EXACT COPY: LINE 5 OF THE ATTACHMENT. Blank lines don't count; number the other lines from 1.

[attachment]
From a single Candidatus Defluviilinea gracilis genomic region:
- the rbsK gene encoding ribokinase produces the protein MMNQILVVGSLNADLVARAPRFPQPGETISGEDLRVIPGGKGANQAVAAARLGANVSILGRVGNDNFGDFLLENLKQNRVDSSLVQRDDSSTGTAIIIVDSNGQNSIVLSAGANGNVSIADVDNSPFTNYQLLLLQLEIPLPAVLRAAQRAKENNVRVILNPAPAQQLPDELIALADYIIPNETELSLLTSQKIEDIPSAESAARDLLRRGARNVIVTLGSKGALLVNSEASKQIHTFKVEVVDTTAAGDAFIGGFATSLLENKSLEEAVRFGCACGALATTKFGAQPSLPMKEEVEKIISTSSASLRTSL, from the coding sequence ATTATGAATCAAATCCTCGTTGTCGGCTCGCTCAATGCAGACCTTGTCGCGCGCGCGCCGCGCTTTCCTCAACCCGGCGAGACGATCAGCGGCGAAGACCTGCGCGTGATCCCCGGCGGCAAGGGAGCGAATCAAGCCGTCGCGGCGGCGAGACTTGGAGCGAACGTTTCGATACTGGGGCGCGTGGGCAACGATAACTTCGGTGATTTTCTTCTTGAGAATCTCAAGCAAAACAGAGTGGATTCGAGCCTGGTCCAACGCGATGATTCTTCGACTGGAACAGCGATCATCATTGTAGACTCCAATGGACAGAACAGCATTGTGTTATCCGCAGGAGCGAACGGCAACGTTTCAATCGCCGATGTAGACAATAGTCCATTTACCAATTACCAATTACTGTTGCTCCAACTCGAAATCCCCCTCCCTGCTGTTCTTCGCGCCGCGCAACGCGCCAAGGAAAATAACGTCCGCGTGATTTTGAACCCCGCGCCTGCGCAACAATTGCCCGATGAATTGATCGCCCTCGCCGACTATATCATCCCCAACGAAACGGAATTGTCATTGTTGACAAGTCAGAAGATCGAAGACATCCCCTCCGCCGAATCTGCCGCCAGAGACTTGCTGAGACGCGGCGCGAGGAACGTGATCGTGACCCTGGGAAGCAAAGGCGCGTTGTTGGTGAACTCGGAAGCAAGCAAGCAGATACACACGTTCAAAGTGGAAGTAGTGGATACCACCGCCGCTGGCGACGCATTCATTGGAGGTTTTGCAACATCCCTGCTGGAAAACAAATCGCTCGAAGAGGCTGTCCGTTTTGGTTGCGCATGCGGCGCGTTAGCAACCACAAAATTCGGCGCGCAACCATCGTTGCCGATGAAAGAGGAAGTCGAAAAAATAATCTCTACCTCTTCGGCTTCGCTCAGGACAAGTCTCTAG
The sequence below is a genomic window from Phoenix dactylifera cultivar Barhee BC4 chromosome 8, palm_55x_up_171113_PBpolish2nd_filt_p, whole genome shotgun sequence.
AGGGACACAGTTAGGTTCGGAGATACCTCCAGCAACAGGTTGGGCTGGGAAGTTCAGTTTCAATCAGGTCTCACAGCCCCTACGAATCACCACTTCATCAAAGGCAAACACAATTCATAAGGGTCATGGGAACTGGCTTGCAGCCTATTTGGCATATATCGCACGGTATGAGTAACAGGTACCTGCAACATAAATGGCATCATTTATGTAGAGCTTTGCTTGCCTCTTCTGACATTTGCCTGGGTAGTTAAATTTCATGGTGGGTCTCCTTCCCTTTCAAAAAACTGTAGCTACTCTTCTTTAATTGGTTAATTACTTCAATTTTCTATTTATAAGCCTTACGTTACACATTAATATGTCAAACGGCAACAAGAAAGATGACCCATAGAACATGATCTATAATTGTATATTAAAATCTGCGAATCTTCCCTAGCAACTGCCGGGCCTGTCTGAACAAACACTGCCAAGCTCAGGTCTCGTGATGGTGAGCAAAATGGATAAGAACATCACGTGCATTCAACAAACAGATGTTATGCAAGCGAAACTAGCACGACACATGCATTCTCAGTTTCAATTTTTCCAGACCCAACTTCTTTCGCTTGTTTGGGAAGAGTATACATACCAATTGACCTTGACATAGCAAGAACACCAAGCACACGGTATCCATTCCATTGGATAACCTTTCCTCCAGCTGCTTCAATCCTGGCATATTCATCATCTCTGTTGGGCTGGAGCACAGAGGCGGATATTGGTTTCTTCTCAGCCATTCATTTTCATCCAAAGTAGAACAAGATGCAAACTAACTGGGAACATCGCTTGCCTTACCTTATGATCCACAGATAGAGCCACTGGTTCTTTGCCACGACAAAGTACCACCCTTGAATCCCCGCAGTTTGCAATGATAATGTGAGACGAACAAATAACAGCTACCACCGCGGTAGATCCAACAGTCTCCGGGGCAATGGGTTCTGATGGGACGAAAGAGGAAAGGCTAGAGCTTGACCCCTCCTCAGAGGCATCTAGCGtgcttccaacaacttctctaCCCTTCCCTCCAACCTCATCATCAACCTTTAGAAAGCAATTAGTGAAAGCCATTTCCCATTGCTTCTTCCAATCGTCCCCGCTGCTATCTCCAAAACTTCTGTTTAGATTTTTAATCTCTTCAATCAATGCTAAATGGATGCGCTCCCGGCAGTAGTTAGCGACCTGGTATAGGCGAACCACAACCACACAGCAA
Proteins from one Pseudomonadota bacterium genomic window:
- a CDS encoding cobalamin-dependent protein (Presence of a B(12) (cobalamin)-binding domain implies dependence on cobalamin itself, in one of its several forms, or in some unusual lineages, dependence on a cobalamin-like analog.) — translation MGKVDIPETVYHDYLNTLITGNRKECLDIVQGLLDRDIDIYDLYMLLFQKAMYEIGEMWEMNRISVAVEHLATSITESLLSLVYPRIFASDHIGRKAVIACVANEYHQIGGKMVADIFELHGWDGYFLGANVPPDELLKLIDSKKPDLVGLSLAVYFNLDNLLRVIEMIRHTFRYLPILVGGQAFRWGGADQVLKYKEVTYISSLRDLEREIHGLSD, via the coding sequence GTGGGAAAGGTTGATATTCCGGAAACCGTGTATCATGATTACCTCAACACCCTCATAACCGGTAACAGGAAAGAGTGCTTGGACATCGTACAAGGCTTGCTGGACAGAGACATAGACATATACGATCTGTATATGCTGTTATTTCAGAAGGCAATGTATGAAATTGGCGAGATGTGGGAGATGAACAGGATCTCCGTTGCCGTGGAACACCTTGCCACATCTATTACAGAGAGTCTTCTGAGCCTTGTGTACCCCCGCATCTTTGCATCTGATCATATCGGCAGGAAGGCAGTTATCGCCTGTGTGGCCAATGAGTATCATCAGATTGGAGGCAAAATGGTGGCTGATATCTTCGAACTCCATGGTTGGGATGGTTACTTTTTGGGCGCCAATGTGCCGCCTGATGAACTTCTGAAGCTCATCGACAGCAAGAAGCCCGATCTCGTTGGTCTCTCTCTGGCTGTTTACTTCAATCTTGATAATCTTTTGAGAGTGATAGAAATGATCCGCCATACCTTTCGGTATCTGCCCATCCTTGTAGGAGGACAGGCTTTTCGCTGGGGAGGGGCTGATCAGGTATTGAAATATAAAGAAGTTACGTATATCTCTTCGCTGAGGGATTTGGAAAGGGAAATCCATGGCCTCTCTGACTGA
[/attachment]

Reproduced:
Proteins from one Pseudomonadota bacterium genomic window: